The car bombs hit the Somali capital killing at least 20 in attacks claimed by al-Shabab

A series of car bombs killed at least 20 people Friday in the Somali capital, in Mogadishu, in attacks claimed by the extremist group of al-Shabab.

At least three bombs exploded outside a hotel near the headquarters of the Somalia Bureau of Criminal Investigations, and a shoot-out followed when four militants tried in vain to break into the hotel, officials said. The Associated Press reported that a fourth bomb exploded while doctors attempted to rescue injured people.

Somali officials said police officers and hotel security guards fired and killed four militants as they attempted to detonate a hole that one of the explosions opened in a wall of the Sahafi Hotel, frequented by government officials and which seemed to be the main focus of the attacks. At least two other militants were killed when they detonated their suicide car bombs.

According to some witnesses, the first car bomb hit Hotel Sahafi, adjacent to the Hayat hotel, on a busy road in Mogadishu. The second car exploded on a road between the Department of Criminal Investigations and the Hotel Sahafi, while a third bomb exploded on another road behind the hotel.

The bombs exploded a few minutes after 4 pm. when the streets were full of pedestrians and traffic. Cars, minibuses and motorcycles were incinerated by explosions. At least 17 people were reported injured in the explosions.

A spokesman for al-Shabab, an Islamist group connected to the terrorist network of al-Qaeda, said that the hotel was targeted because "it serves as a government base," Reuters news agency reported. . "Government officials and security forces are always in the hotel," spokesman Abdiasisi Abu Musab said.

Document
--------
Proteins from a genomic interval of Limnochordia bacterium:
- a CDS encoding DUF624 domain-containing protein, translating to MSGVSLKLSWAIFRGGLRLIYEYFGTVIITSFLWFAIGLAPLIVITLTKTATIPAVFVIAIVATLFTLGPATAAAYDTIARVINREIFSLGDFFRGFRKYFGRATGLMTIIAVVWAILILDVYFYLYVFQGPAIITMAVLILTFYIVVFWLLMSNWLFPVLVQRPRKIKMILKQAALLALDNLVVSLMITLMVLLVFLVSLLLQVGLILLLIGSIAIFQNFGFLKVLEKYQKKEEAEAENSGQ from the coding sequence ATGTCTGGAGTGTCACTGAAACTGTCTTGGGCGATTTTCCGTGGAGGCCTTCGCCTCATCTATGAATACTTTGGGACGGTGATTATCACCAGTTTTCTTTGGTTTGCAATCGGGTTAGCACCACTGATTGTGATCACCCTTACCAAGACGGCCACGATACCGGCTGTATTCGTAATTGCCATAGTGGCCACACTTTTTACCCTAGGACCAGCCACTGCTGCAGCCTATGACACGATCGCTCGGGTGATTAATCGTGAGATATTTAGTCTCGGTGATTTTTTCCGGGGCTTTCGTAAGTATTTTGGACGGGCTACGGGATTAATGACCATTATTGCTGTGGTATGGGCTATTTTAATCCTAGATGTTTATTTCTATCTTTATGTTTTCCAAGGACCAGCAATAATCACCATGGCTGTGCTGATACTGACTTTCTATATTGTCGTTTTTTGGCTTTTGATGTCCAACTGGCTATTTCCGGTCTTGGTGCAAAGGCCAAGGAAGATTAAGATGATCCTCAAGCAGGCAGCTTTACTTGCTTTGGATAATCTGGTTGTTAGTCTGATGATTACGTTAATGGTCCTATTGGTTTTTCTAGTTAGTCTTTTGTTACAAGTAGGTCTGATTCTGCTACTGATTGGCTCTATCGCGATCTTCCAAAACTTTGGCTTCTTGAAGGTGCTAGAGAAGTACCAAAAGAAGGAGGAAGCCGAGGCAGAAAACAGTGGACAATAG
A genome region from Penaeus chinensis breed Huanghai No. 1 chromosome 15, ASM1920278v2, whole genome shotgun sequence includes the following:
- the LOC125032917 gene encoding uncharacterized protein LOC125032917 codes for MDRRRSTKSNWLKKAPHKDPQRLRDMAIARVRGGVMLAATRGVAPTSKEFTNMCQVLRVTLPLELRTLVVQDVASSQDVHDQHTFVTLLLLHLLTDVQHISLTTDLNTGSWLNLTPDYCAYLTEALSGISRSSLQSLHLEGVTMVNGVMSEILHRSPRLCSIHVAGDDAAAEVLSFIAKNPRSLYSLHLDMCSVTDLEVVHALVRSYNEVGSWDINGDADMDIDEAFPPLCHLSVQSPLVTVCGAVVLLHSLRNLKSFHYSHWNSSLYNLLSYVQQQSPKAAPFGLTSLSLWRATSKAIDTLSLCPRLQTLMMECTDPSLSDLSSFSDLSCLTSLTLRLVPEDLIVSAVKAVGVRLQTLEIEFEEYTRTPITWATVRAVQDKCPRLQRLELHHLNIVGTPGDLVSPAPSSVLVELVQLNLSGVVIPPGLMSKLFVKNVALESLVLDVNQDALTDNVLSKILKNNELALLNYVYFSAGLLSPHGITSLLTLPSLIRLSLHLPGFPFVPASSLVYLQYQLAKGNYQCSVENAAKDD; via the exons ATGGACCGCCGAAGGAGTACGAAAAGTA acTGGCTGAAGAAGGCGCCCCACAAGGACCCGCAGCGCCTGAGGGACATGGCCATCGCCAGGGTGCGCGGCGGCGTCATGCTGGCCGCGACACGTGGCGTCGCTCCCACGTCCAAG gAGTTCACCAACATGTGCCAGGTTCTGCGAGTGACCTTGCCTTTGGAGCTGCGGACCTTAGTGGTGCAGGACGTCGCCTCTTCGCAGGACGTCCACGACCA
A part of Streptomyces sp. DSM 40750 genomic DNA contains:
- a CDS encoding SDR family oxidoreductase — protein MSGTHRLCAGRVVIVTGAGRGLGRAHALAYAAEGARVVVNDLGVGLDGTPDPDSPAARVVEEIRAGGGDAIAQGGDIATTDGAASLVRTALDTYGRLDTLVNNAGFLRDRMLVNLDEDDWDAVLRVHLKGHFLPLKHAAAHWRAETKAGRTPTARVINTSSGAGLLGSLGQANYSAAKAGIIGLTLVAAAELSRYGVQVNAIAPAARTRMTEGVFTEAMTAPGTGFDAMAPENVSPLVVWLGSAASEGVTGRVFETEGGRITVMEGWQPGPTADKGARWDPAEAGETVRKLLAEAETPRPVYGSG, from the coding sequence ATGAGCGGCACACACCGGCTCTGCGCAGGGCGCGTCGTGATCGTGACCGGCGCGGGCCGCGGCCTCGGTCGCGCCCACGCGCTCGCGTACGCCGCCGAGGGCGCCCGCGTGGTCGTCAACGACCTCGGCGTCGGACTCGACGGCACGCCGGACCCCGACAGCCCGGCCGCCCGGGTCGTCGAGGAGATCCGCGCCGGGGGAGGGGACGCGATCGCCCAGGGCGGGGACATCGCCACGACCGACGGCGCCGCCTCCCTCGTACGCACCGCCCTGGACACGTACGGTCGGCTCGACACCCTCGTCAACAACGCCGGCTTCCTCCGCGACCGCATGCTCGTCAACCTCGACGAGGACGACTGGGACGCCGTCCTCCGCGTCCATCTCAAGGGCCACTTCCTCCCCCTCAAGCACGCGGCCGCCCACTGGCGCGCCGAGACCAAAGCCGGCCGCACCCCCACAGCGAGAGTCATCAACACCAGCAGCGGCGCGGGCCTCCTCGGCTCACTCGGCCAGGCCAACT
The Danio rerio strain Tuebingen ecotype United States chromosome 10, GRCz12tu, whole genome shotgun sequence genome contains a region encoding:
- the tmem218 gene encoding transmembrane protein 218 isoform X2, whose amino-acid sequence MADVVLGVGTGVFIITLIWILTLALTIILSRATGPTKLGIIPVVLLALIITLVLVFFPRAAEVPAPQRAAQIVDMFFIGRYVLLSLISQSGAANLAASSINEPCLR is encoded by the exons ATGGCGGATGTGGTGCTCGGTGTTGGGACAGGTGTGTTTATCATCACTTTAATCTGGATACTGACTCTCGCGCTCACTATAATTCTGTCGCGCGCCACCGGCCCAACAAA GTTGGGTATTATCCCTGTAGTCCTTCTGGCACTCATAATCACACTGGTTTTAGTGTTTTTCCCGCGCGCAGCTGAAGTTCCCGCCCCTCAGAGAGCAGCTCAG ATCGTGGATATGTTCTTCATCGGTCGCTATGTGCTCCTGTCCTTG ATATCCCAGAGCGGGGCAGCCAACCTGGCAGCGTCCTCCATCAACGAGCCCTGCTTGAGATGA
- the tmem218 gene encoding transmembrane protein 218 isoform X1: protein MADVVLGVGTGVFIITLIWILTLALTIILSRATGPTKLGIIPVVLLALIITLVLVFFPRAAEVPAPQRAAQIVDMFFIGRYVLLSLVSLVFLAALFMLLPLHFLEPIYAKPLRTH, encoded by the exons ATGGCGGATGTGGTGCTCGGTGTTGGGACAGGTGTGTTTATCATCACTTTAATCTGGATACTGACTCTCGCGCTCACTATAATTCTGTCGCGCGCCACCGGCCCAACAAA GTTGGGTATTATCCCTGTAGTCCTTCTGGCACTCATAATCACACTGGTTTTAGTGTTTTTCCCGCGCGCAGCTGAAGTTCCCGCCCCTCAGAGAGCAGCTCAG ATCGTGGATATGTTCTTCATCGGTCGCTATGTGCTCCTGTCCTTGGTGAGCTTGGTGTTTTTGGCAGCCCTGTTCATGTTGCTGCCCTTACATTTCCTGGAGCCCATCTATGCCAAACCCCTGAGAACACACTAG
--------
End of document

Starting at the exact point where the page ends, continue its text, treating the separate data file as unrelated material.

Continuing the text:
Among those killed was Abdifatah Abdirashid, the manager of Hotel Sahafi, reported the news agencies. He took over the hotel after his father was killed in an al-Shabab attack on the building in 2015.

Al-Shabab continues to control large parts of southern and central Somalia. He has made deadly attacks on high profile targets in Mogadishu and other cities and towns, including places in neighboring Kenya.

Last month, Somalia marked the anniversary of one of the deadliest attacks by al-Shabab, a 2017 truck-bombing in Mogadishu that killed more than 500 people.

Supporting the Somali federal government in its fight against al-Shabab is a regional peacekeeping force known as the African Union Mission in Somalia (AMISOM).

The mission supported by U.N.with the contribution of troops from Uganda, Ethiopia, Djibouti, Kenya and Burundi, he helped the Somali government to strengthen its national army as part of a plan to recover parts of the country controlled by al-Shabab.

Last year, the mission announced that it would reduce its troops to Somalia, a process that would continue until 2021. However, the contributing States remain concerned about insecurity in the region and fear that the forces of Somalia are not yet ready to assume full responsibility for national security.

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